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High jumper Treasure retains national title

Alyx Treasure successfully defended her title as Canadian women's high jump champion and was pleased with her performance Saturday at the national track and field championships in Edmonton.
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Alyx Treasure of Prince George wrapped her second-straight senior women's high jump title Saturday at the Canadian track and field championships in Edmonton.

Alyx Treasure successfully defended her title as Canadian women's high jump champion and was pleased with her performance Saturday at the national track and field championships in Edmonton.

But she won't be satisfied until she proves she's ready to take on the world's best leapers.

The 23-year-old Prince George Track and Field Club member won the senior women's competition with a season-high jump of 1.86 metres, which beat her previous 2015 high-water mark of 1.84 m.

"I'm happy with it, obviously I never want to lose, especially after winning last year, so I can't complain on that front," said Treasure.

Treasure set her personal career record of 1.89 at the Canadian championships last year in Moncton, N.B.

After she cleared 1.86 on her first attempt Saturday she took three runs at 1.90m and came closest with her third try but brushed the bar on the way down.

"I felt pretty good at the lower heights and was fine at the higher ones, from (1.83 to 1.86). I had one miss at 1.86 and got things together," Treasure said. "I felt like it should have been a lot cleaner, I should have had 1.90 easily but I think I kind of let the meet get to me and didn't do what I needed to. I was really focused on 1.90 and put too much pressure on it."

Treasure just wrapped up a stellar collegiate career at Kansas State University with a 12th-place finish a month ago at the NCAA outdoor national championships in Eugene, Ore. She's already proven she ranks with the best in the NCAA and with the 2015 Pan Am Games just two weeks away she's about to enter the next phase of her athletics career outside the comfort zone of her college program as a professional athlete competing internationally.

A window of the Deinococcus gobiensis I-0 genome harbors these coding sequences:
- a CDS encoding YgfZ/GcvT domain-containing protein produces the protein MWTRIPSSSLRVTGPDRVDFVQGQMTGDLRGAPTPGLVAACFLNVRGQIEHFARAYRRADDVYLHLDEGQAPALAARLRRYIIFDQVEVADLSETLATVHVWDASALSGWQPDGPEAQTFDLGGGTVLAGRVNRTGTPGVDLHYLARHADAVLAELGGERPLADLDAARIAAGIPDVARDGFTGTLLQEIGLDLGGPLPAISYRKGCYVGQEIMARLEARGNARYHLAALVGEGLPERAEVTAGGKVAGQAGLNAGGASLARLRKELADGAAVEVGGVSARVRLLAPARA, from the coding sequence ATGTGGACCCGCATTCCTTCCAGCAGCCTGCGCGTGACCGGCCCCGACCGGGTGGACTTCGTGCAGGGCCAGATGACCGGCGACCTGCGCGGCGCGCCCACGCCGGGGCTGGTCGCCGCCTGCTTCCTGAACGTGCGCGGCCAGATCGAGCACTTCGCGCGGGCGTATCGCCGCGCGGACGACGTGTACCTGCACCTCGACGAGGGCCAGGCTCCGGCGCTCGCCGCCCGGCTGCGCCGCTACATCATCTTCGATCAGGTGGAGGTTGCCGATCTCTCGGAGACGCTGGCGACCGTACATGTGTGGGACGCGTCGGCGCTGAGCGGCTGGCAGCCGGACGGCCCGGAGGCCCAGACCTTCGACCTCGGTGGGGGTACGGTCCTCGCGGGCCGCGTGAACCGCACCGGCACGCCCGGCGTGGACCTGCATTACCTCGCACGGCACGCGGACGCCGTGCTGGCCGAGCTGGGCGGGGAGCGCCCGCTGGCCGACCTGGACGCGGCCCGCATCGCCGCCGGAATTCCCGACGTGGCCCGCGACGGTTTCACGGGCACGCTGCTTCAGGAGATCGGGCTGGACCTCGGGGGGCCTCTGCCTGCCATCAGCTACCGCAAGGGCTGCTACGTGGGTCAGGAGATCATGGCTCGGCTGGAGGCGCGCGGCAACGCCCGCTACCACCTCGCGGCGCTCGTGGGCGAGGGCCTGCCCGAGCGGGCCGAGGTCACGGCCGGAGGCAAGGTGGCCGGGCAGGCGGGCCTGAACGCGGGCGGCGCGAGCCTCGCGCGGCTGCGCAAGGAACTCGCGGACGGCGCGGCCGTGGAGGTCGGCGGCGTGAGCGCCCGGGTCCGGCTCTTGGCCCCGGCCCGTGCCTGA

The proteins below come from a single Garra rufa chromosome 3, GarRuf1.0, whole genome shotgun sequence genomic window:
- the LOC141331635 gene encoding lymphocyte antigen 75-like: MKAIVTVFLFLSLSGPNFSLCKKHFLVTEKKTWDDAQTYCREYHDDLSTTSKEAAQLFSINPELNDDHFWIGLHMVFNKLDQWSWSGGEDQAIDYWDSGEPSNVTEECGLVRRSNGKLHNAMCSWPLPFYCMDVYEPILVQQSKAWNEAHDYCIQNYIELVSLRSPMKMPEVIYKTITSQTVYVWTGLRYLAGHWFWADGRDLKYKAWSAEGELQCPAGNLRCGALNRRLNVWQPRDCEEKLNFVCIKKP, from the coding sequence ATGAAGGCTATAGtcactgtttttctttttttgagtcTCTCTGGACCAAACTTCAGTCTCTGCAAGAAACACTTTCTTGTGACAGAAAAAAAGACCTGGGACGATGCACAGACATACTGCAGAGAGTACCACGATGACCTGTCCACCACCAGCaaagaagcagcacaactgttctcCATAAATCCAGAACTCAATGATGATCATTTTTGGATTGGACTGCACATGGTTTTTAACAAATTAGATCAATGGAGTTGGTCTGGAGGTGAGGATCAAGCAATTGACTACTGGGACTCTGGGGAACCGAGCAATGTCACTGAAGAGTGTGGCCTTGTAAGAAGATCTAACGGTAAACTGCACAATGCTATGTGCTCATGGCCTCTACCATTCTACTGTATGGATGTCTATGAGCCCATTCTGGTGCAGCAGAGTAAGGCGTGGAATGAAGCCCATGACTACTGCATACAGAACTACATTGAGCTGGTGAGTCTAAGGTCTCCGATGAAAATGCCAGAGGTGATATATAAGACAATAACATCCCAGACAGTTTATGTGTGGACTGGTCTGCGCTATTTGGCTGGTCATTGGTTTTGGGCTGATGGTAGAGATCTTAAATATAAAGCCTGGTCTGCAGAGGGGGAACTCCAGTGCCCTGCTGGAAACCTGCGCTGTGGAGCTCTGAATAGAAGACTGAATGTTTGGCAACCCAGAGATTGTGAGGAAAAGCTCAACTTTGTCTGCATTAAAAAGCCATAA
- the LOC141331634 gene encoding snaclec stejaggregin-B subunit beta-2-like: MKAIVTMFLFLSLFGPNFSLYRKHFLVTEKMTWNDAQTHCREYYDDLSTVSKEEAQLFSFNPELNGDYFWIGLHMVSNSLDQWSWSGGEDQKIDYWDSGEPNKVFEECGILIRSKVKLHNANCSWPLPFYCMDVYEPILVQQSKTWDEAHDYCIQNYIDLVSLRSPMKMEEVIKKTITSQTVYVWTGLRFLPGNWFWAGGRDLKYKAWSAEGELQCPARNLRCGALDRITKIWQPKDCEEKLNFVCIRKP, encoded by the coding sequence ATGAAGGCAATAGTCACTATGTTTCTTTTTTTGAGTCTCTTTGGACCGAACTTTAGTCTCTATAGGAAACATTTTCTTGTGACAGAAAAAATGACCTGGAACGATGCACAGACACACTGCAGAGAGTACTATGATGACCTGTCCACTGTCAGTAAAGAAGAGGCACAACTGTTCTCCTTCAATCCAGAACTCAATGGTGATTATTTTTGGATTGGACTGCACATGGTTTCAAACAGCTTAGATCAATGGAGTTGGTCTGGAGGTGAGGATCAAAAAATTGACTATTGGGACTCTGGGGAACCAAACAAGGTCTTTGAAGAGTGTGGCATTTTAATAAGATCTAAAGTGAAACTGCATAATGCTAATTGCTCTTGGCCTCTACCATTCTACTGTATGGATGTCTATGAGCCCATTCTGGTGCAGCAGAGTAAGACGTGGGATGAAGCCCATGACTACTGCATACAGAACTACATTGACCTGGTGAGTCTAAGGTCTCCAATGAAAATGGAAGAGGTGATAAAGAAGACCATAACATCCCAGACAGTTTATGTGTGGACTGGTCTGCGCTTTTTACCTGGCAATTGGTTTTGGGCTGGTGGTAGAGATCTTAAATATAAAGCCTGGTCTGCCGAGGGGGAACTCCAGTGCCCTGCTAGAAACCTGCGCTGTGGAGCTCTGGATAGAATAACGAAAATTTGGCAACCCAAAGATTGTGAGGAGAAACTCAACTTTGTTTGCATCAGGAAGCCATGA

"I need to start making those steps," she said. "On Monday (in practice) I had some good looks at it (at 1.90). It's frustrating that I'm jumping just as high in practice, which means I should be probably near 1.95 at this point. Hopefully it will come."

Treasure's season goal is to clear 1.94 m, which would qualify her for the world championships in Beijing, Aug. 22-30. She'll get one more crack at achieving the world standard July 22 at the Pan Am Games in Toronto.

Tom Masich, Treasure's PGTFC coach, was disappointed he didn't get to see Treasure's jump Saturday because the senior women's high jump was not included in the Athletics Canada webcast. But with just one miss in five jumps leading up to her attempts at 1.90m, that proved to Masich that Treasure is on top of her game as far as conditioning and that puts the world standard closer within her reach.

"If you average it out over the years, she generally jumps at her very best at the ninth of 10th jump, and here she jumped 1.86 with only her fifth jump," said Masich. "It shows she's still got lots of energy when she's nearing her personal best. To know she's still got five or six jumps in her after she's won a national championship impresses me quite a bit."

Her parents, Steve and Cindy, were in the crowd Saturday in Edmonton watching her jump and Treasure came home with them to Prince George for an extended stay and will be training for the next two weeks at Masich Place Stadium. Her father Steve is a chef at the Coast Inn of the North and she's looking forward to tasting his home cooking again.

"I have a lot of work ahead of me between now and the 22nd when I jump," she said. "Being home, and hopefully being refreshed and getting my energy and health back, I hope to be able to jump well (at Pan Am Games)."